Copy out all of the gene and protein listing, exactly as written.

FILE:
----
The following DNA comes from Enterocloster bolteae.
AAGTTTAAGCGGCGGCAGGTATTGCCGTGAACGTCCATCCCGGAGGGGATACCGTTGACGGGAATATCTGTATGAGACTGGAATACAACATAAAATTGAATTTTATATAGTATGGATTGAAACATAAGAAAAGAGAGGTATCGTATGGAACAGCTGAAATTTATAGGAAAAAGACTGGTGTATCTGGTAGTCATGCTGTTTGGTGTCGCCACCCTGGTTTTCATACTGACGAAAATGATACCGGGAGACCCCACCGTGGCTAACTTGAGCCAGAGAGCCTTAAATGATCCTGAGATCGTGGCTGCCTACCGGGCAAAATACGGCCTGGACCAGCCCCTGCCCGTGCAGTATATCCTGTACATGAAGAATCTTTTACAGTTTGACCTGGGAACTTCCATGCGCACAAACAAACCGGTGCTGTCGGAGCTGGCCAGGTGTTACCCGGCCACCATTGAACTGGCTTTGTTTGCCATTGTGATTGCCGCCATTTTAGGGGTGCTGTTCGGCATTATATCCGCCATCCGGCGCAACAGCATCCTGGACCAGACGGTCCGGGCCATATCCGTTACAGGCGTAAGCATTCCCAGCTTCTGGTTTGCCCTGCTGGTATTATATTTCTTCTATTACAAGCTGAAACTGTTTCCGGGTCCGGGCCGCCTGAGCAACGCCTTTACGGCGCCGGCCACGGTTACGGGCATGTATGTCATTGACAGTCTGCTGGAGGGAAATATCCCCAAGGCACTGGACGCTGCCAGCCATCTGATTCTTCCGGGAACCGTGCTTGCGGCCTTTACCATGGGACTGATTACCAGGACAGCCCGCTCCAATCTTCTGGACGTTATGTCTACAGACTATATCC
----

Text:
The following DNA comes from Enterocloster bolteae.
AAGTTTAAGCGGCGGCAGGTATTGCCGTGAACGTCCATCCCGGAGGGGATACCGTTGACGGGAATATCTGTATGAGACTGGAATACAACATAAAATTGAATTTTATATAGTATGGATTGAAACATAAGAAAAGAGAGGTATCGTATGGAACAGCTGAAATTTATAGGAAAAAGACTGGTGTATCTGGTAGTCATGCTGTTTGGTGTCGCCACCCTGGTTTTCATACTGACGAAAATGATACCGGGAGACCCCACCGTGGCTAACTTGAGCCAGAGAGCCTTAAATGATCCTGAGATCGTGGCTGCCTACCGGGCAAAATACGGCCTGGACCAGCCCCTGCCCGTGCAGTATATCCTGTACATGAAGAATCTTTTACAGTTTGACCTGGGAACTTCCATGCGCACAAACAAACCGGTGCTGTCGGAGCTGGCCAGGTGTTACCCGGCCACCATTGAACTGGCTTTGTTTGCCATTGTGATTGCCGCCATTTTAGGGGTGCTGTTCGGCATTATATCCGCCATCCGGCGCAACAGCATCCTGGACCAGACGGTCCGGGCCATATCCGTTACAGGCGTAAGCATTCCCAGCTTCTGGTTTGCCCTGCTGGTATTATATTTCTTCTATTACAAGCTGAAACTGTTTCCGGGTCCGGGCCGCCTGAGCAACGCCTTTACGGCGCCGGCCACGGTTACGGGCATGTATGTCATTGACAGTCTGCTGGAGGGAAATATCCCCAAGGCACTGGACGCTGCCAGCCATCTGATTCTTCCGGGAACCGTGCTTGCGGCCTTTACCATGGGACTGATTACCAGGACAGCCCGCTCCAATCTTCTGGACGTTATGTCTACAGACTATATCC